Brevity Is Not The Soul Of Walt Whitman: New Books In Graduate Services In March

A pretty good study haul of books this month. You don’t believe me, take a look for youself. Just scroll down. Leaves some comments if you want. Enjoy.



Camera Lucida: Reflections On Photography by Roland Barthes with a forward by Geoff Dyer


The Continental Aesthetics Reader (Second Edition) Edited by Clive Cazeaux


Society Of The Spectacle by Guy Debord translated by Ken Knabb


The Beast and the Sovereign Volume II by Jacques Derrida


Voice And Phenomenon: Introduction To The Problem Of The Sign In Husserl’s Phenomenology by Jacques Derrida


The Cruise Of The Rolling Junk by F. Scott Fitzgerald

no more parades

Parade’s End: No More Parades by Ford Madox Ford


In Our Time/De Nos Jours by Ernest Hemingway


Historiography In The Twentieth Century: From Scientific Objectivity To The Postmodern Challenge: With A New Epilogue by Georg G. Iggers


The Sixties: Diaries, Volume Two: 1960-1969 by Christopher Isherwood edited by Katherine Bucknell


The Collected Letters of Robinson Jeffers With Selected Letters of Una Jeffers Volumes 1 and 2 edited by James Karman


Kieron Smith, Boy by James Kelman


Evening’s Empire: A History Of The Night In Early Modern Europe by Craig Koslofsky


The Complete Poems by Philip Larkin edited by Archie Burnett


The Cambridge Companion To Modernism (Second Edition) edited by Michael Levenson


Records Of Early English Drama: Inns Of Court v.1-3 edited by Alan H. Nelson and John R. Elliot, Jr.


Dawn: Thoughts On The Presumption Of Morality by Friedrich Nietzsche


The Corn Maiden and Other Nightmares by Joyce Carol Oates


Before Fiction: The Ancien Regime Of The Novel by Nicholas D. Paige


Higher Gossip: Essays and Criticism by John Updike Edited by Christopher Carduff


The Futurism of the Instant: Stop-Eject by Paul Virilio


Early Christian Lives translated and edited by Carolinne White


By Word Of Mouth: Poems From The Spanish, 1916-1959 by William Carlos Williams

Februready Or Not, Here We Come: New Books In Graduate Services In February

Like almost always, some great books made it to the Graduate Services shelves in February. And being February, the month of the valentine, why not come down and be a part of the letters of T.S. Elliot, Langston Hughes, and Gertrude Stein. You’re the reader, they are the writers, and with a little imagination these letters could be their valentines to you. Strike up a bond and in the process be woohooed. No need to limit yourself to books of letters though, jump on into any book here in Graduate Services and be a part of the February experience. Because like a valentine given needs a valentine given back to really be a worthwhile valentine, books need readers to really be worth their weight in dead treeness. Enjoy.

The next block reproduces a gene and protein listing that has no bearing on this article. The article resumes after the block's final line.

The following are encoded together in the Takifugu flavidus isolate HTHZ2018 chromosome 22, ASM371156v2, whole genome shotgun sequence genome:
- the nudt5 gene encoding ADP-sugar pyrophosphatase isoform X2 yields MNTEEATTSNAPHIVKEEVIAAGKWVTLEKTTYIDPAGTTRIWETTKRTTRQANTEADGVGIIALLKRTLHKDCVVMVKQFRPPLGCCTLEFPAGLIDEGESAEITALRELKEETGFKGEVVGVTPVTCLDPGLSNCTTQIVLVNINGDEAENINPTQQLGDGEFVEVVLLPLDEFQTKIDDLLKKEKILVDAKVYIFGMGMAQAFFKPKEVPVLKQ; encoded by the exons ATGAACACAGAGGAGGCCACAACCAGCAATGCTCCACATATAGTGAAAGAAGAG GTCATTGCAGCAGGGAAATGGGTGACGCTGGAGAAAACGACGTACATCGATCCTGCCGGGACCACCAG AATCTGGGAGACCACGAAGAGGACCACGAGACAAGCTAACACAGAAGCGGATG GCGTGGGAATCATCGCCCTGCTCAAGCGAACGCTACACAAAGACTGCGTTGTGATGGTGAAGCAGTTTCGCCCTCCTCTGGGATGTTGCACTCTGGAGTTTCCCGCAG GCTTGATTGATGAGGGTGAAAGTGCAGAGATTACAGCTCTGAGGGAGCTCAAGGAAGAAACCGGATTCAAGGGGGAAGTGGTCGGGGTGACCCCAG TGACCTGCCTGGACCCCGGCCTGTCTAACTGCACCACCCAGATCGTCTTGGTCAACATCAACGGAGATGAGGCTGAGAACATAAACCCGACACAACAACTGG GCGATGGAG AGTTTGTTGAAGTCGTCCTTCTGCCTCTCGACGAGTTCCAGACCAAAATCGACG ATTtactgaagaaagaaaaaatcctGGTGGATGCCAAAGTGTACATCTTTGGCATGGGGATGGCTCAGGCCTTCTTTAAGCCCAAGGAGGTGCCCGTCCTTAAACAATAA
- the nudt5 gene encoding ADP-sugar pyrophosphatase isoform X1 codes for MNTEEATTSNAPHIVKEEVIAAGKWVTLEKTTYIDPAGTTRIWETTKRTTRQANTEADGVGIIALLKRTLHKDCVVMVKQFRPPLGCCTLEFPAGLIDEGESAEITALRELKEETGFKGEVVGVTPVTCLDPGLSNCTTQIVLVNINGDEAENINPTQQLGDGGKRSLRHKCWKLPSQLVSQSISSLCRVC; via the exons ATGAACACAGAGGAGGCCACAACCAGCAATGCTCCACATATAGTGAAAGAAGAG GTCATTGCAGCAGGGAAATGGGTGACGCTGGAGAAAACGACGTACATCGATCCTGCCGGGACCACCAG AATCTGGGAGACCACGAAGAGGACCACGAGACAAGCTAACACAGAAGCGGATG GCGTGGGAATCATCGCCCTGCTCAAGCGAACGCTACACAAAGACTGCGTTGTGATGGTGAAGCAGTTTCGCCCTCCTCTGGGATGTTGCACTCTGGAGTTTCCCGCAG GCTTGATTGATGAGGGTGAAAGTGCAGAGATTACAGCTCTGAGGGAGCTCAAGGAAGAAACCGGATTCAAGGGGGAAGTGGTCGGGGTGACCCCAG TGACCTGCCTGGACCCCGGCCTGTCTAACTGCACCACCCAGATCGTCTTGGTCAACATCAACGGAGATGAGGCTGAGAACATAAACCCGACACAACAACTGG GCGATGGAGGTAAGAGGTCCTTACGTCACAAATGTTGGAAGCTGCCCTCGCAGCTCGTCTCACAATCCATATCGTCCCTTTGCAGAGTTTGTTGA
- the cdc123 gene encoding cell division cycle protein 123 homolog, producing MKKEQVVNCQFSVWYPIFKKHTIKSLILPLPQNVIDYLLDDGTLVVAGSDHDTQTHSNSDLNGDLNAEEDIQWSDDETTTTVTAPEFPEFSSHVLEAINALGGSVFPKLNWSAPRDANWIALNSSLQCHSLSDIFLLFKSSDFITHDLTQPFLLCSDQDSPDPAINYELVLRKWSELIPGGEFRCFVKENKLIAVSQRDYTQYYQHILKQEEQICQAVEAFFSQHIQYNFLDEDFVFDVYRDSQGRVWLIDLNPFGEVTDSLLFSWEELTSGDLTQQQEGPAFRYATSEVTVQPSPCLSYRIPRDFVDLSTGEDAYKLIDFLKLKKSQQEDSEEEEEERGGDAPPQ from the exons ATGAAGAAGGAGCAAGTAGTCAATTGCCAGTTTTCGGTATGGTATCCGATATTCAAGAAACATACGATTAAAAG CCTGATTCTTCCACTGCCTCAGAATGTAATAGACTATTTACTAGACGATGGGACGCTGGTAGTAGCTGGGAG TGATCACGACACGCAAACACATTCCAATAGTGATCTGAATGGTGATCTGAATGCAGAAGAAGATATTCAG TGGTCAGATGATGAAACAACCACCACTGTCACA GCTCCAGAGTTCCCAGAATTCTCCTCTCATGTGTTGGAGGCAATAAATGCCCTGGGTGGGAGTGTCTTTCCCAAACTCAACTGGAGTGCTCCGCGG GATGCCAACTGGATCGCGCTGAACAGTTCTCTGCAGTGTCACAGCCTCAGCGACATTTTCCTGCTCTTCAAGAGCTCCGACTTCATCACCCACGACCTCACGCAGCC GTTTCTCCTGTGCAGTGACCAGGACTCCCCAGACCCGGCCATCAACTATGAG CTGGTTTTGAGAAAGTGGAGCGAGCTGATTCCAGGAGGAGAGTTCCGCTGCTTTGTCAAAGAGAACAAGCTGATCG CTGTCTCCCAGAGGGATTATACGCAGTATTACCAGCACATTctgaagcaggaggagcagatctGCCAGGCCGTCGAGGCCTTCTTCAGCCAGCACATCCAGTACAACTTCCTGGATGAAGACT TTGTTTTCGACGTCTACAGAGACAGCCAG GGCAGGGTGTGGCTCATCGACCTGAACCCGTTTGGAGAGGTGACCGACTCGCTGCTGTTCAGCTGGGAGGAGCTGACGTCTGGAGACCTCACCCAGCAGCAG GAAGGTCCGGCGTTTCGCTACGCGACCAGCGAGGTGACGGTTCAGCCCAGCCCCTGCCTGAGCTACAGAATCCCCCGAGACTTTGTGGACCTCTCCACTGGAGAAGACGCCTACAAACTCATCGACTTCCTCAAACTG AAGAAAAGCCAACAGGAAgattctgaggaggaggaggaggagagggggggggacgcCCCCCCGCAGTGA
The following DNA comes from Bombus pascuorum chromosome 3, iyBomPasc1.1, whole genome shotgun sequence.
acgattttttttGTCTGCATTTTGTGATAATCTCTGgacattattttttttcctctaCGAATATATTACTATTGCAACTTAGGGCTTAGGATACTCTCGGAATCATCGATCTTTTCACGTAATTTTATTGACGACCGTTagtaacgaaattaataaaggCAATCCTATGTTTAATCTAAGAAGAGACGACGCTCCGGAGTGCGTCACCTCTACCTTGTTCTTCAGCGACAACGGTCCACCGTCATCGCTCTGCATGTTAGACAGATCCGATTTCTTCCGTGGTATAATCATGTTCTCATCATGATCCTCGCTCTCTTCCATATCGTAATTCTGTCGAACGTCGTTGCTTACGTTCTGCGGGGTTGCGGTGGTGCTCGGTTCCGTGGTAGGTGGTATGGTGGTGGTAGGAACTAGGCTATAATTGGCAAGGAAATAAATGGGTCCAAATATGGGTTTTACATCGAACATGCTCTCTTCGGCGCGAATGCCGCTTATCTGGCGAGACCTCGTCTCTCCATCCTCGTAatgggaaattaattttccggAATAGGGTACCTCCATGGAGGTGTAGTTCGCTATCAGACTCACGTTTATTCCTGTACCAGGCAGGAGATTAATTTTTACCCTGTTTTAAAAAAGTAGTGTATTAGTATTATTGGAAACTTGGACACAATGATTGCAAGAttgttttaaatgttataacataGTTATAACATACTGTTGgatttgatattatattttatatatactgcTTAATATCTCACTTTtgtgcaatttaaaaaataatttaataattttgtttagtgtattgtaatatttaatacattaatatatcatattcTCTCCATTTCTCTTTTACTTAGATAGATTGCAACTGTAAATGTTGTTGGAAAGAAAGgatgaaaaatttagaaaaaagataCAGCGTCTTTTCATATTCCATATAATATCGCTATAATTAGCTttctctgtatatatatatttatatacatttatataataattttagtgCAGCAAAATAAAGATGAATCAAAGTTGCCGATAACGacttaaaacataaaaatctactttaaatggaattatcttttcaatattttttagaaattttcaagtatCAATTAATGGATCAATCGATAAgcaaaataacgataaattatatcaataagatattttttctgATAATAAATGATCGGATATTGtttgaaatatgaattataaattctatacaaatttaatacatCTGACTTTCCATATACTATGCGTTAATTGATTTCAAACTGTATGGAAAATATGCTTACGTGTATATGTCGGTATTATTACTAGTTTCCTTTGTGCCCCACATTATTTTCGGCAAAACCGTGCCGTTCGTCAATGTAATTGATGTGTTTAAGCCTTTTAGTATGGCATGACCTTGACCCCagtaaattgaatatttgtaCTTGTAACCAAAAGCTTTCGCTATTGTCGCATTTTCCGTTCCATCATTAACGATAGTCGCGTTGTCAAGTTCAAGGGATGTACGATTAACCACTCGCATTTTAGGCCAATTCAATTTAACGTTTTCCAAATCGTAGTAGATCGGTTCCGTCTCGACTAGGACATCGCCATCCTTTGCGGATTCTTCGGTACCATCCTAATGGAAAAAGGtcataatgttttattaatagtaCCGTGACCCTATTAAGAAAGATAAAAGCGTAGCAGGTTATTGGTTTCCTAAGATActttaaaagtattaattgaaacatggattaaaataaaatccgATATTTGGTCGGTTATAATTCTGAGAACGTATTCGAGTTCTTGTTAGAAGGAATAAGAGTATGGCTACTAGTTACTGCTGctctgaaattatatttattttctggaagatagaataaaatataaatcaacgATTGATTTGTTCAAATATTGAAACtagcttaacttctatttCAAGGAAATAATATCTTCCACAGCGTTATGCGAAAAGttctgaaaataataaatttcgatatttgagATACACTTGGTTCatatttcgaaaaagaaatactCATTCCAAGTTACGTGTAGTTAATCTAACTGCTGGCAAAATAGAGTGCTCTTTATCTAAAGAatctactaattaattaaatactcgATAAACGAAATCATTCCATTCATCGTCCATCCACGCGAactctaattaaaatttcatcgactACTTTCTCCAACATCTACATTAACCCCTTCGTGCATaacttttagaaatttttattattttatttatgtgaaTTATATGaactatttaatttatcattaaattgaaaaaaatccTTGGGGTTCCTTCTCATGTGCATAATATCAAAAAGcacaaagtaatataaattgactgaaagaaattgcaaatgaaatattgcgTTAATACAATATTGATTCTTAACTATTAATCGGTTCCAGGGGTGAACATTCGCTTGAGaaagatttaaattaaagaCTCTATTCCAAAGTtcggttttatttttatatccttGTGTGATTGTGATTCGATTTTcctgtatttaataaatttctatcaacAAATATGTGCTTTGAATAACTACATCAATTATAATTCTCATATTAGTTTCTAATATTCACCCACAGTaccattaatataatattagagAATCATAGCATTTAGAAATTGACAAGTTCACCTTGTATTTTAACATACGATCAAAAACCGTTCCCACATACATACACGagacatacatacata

Complete Stories by Kingsley Amis


Every Third Thought: A Novel In Five Seasons by John Barth


Last Essays (The Cambridge Edition Of The Works Of Joesph Conrad) by Joseph Conrad edited by Harold Ray and J.H. Stape


The Letters Of T.S. Eliot Volume I: 1898-1922 (Revised Edition) edited by Valerie Eliot and Hugh Haughton


Le Corps Utopique: Suivi de les Heterotopies by Michel Foucault



How We Should Rule Ourselves by Alasdair Gray and Adam Tomkins


1982, Janine by Alasdair Gray


Langston Hughes And The South African Drum Generation: The Correspondence edited by Shane Graham and John Walters


The Politics of Sociability: Freemasonry and German Civil Society, 1840-1918 by Stefan-Ludwig Hoffmann


What Becomes by A.L. Kennedy


Quetzalcoatl (The Cambridge Edition Of The Letters and Works of D.H. Lawrence) by D.H. Lawrence edited by N.H. Reeve


Syntactic Borrowing In Contemporary French: A Linguistic Analysis of News Translation (Research Monographs In French Studies 30) by Mairi McLaughlin


Arthur Miller: A Descriptive Bibliography by George W. Crandell


Filosofia Ed Eresia Nell’inghilterra Del Tardo Cinquecento: Bruno, Sidney E I Dissidenti Religiosi Italianai by Diego Pirillo


Athusser’s Lesson by Jacques Ranciere


The Emancipated Spectator by Jacques Ranciere


The Routledge Comapnion to Postmodernism Third Edition edited by Stuart Sim


The Letters Of Gertrude Stein and Virgil Thomson: Composition As Conversation edited by Susan Holbrook and Thomas Dilworth


Stanzas In Meditation: The Corrected Edition by Gertrude Stein edited by Susannah Hollister and Emily Setina

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Tablets can be a pain in the neck!

Tablet users: watch your posture! Recent research indicates that the way you hold/look at your tablet device affects how much pain you may experience as a result. A recent write-up states,

"Study participants’ heads and necks were in more flexed positions while using the tablets than those typical of desktop or notebook computer users. Working for long periods of time with the head slumped forward and the neck flexed can result in neck pain."

Here’s the original study, from the journal Work: A Journal of Prevention, Assessment and Rehabilitation.

Happy computing!

PhiloBiblon 2012 n. 3 (abril) ya disponible

Nos es muy grato anunciar que está ya disponible a los investigadores de las culturas ibéricas medievales una nueva puesta al día de esta base de datos. Sin grandes novedades pero con un constante acarreo de nuevos datos en las tres bibligrafías, BETA (textos castellanos),  BITAGAP (gallegos, gallego-portugueses y portugueses) y BITECA (catalanes).

Gemma Avenoza, una de los responsables de BITECA, pasa el semestre de primavera en Harvard para estudiar no sólo los MSS e impresos antiguos de textos catalanes sino para aprovecharse de la extraordinaria riqueza bibliográfica de la Widener Library.

Charles Faulhaber, que se ocupa de BETA desde 1981, sale el 13 de abril para pasar dos meses en España. Piensa trabajar principalmente en la BNE, Palacio y el Escorial, tres bibliotecas cuyas riquezas quedan sin explorar exhaustivamente.